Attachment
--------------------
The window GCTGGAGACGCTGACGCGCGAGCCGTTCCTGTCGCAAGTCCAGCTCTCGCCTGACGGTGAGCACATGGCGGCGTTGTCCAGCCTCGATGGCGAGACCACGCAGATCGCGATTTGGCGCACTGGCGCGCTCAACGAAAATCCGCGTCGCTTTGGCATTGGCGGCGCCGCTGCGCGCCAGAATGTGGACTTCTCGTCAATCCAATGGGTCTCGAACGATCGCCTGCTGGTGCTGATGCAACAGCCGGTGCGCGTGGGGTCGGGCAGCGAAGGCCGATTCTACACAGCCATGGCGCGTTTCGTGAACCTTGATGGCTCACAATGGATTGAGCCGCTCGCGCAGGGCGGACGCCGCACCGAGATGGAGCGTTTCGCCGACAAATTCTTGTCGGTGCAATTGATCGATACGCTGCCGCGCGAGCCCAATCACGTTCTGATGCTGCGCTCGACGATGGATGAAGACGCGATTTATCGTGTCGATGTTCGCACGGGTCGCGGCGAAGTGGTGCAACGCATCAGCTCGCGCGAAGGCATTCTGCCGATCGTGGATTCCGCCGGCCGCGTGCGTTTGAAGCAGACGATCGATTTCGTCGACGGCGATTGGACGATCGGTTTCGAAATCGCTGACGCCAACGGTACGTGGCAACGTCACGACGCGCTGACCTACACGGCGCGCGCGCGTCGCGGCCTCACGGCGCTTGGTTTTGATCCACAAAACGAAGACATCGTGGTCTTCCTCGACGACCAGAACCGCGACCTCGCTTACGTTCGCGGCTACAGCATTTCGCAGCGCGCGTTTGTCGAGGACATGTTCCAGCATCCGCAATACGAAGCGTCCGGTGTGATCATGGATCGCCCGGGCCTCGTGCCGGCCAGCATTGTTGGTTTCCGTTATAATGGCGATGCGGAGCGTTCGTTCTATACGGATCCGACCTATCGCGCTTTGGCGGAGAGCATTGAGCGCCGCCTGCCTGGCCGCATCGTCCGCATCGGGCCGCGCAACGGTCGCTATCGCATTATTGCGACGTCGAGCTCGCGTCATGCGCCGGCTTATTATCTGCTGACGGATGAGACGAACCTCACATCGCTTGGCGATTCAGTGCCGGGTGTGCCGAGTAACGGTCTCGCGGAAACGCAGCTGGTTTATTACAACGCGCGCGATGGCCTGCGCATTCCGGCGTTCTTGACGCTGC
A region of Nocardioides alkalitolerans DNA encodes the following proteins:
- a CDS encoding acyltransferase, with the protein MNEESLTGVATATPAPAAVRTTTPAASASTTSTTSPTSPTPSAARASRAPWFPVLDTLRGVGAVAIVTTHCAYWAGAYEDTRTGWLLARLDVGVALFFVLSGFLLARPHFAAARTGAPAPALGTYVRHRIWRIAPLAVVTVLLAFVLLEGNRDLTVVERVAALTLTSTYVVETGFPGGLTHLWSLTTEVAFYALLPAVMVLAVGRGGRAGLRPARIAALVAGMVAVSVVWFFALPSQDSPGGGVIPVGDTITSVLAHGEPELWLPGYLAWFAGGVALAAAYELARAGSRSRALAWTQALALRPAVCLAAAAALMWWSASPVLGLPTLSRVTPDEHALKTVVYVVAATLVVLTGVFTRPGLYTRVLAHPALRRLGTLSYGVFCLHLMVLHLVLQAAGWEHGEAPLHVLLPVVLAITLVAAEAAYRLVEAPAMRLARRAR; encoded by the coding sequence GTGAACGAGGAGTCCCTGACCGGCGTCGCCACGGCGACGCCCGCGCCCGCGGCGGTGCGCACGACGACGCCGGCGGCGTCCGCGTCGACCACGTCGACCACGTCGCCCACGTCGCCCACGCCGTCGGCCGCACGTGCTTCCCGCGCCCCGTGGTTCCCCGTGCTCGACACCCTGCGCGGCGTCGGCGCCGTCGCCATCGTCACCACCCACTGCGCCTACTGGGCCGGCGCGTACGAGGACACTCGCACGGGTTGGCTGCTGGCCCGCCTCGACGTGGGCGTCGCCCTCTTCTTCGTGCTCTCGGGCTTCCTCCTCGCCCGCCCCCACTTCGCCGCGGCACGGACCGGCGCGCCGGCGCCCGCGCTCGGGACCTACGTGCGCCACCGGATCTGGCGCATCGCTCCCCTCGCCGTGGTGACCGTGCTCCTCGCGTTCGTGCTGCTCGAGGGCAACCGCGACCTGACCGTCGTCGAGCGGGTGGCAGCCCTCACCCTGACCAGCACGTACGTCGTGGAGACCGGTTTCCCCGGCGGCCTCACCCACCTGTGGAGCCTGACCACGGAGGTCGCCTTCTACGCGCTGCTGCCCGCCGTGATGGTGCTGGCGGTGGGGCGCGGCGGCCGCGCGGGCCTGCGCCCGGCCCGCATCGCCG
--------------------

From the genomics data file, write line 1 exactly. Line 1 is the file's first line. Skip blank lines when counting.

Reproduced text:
The window GCTGGAGACGCTGACGCGCGAGCCGTTCCTGTCGCAAGTCCAGCTCTCGCCTGACGGTGAGCACATGGCGGCGTTGTCCAGCCTCGATGGCGAGACCACGCAGATCGCGATTTGGCGCACTGGCGCGCTCAACGAAAATCCGCGTCGCTTTGGCATTGGCGGCGCCGCTGCGCGCCAGAATGTGGACTTCTCGTCAATCCAATGGGTCTCGAACGATCGCCTGCTGGTGCTGATGCAACAGCCGGTGCGCGTGGGGTCGGGCAGCGAAGGCCGATTCTACACAGCCATGGCGCGTTTCGTGAACCTTGATGGCTCACAATGGATTGAGCCGCTCGCGCAGGGCGGACGCCGCACCGAGATGGAGCGTTTCGCCGACAAATTCTTGTCGGTGCAATTGATCGATACGCTGCCGCGCGAGCCCAATCACGTTCTGATGCTGCGCTCGACGATGGATGAAGACGCGATTTATCGTGTCGATGTTCGCACGGGTCGCGGCGAAGTGGTGCAACGCATCAGCTCGCGCGAAGGCATTCTGCCGATCGTGGATTCCGCCGGCCGCGTGCGTTTGAAGCAGACGATCGATTTCGTCGACGGCGATTGGACGATCGGTTTCGAAATCGCTGACGCCAACGGTACGTGGCAACGTCACGACGCGCTGACCTACACGGCGCGCGCGCGTCGCGGCCTCACGGCGCTTGGTTTTGATCCACAAAACGAAGACATCGTGGTCTTCCTCGACGACCAGAACCGCGACCTCGCTTACGTTCGCGGCTACAGCATTTCGCAGCGCGCGTTTGTCGAGGACATGTTCCAGCATCCGCAATACGAAGCGTCCGGTGTGATCATGGATCGCCCGGGCCTCGTGCCGGCCAGCATTGTTGGTTTCCGTTATAATGGCGATGCGGAGCGTTCGTTCTATACGGATCCGACCTATCGCGCTTTGGCGGAGAGCATTGAGCGCCGCCTGCCTGGCCGCATCGTCCGCATCGGGCCGCGCAACGGTCGCTATCGCATTATTGCGACGTCGAGCTCGCGTCATGCGCCGGCTTATTATCTGCTGACGGATGAGACGAACCTCACATCGCTTGGCGATTCAGTGCCGGGTGTGCCGAGTAACGGTCTCGCGGAAACGCAGCTGGTTTATTACAACGCGCGCGATGGCCTGCGCATTCCGGCGTTCTTGACGCTGC